The more aware you become of your fears (and any negative beliefs behind them), the more you are able to release them and let them go. It is what you resist that persists.
That’s why owning your fears, facing them, being present with them and feeling them if necessary, can help to release them.
Acknowledge and listen to your fears. What are they saying about what’s going on inside? Writing them down, feeling them, or running through them like a scenario in your mind to release the emotions around them, can all be liberating.
This is different to dwelling on your fears, and more a cathartic release process. When you run from fears, they usually become bigger and turn into scary monsters. When you face them, they shrink and dissolve in the light of your awareness and ownership.
It’s OK to be scared. Allow yourself that. Own that there are things that may frighten you (unless you really aren’t frightened of anything, which is unlikely). What you accept, you more easily let go of and release.
Types of fears may be different for different people, as I explore below.
Some people may be very brave in one area, yet terrified in another. Some people are brave with emotions yet scared of heights; others may take on a big challenge in business, yet run from feelings, and so on.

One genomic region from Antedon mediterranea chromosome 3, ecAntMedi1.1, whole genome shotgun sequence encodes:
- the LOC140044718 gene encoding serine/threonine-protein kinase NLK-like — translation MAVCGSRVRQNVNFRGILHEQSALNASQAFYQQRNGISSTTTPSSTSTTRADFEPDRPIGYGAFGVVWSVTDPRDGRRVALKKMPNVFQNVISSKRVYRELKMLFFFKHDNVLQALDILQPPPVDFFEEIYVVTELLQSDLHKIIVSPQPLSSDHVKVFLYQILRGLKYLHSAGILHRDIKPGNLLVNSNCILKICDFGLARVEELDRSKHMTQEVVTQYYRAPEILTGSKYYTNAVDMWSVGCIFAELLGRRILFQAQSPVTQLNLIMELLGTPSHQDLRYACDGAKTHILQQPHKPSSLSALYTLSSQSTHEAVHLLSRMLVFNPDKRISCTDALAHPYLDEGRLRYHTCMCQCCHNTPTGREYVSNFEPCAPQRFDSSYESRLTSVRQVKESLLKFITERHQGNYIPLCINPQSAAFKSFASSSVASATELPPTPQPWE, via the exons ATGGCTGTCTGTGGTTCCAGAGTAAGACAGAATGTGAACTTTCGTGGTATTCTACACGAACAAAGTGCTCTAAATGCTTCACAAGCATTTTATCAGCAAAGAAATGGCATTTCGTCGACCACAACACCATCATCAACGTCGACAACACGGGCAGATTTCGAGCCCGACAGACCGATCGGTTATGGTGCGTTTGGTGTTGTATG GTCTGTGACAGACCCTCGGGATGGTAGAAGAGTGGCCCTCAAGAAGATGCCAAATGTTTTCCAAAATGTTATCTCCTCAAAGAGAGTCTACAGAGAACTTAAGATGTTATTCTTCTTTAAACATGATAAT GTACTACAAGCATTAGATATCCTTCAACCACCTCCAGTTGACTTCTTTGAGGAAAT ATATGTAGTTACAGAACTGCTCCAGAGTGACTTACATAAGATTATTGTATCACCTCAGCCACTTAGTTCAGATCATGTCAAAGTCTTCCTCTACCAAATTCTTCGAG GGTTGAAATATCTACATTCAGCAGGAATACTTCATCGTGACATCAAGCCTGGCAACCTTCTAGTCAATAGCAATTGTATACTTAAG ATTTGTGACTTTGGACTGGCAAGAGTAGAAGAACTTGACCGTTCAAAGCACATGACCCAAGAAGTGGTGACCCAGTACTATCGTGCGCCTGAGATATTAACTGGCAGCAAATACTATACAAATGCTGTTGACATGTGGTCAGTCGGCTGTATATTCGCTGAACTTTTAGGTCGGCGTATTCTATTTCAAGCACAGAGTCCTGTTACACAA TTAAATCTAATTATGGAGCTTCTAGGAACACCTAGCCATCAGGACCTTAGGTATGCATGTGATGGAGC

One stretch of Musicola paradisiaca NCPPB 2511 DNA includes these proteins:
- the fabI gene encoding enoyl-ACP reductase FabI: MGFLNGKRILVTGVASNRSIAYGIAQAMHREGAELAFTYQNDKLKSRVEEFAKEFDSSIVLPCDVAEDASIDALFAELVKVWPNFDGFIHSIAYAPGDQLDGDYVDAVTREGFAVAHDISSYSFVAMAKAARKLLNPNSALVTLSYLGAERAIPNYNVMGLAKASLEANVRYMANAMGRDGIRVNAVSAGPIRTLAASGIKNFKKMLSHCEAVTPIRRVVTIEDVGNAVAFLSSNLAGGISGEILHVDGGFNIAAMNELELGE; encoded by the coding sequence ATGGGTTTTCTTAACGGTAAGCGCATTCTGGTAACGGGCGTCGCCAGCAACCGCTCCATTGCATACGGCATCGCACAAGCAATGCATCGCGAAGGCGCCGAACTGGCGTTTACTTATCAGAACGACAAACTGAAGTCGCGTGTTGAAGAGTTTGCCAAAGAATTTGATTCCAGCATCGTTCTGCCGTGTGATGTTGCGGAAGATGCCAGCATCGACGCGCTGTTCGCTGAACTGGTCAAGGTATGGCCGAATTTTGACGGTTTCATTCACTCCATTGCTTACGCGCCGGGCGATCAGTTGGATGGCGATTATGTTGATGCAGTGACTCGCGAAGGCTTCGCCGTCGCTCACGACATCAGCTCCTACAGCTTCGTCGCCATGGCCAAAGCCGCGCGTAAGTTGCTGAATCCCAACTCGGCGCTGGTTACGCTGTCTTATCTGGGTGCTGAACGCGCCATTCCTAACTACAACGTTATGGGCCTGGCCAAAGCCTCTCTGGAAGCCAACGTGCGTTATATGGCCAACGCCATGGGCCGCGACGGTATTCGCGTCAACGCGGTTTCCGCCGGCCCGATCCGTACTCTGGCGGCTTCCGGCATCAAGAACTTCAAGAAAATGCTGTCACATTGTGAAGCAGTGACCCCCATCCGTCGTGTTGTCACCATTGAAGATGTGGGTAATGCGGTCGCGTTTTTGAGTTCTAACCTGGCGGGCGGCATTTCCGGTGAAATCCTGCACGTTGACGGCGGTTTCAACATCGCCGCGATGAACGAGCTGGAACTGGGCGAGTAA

There are reasons why you’re scared. Don’t judge your fears and be compassionate with yourself. Owning them in itself can help to transform them.
Sometimes you need to get digging to uncover fears, and there can be fears under your fears!
The fear of public speaking, for example, can hide a deeper fear of visibility, rejection, humiliation, or vulnerability, for example.
The fear of commitment might hide a deeper fear of intimacy, which can hide a deeper fear of being abandoned, or a belief you are ‘not good enough’, or a fear of losing freedom, etc.
What are your main fears? What fears grip you the most?
Here are some common examples:
Rejection
Abandonment
Being judged or disliked
Death
Pain
Betrayal
Being attacked
Being ostracised
Loss of security
Loss of Power
Loss of freedom
Loss of control
Loss of beauty or youth
Failure
Humiliation
Being stifled or controlled
Intimacy
Commitment
Of course, there are many more possible fears. Let me know if I’ve missed a biggie here in the comments section below, and there are fears of positive things too, as mentioned earlier.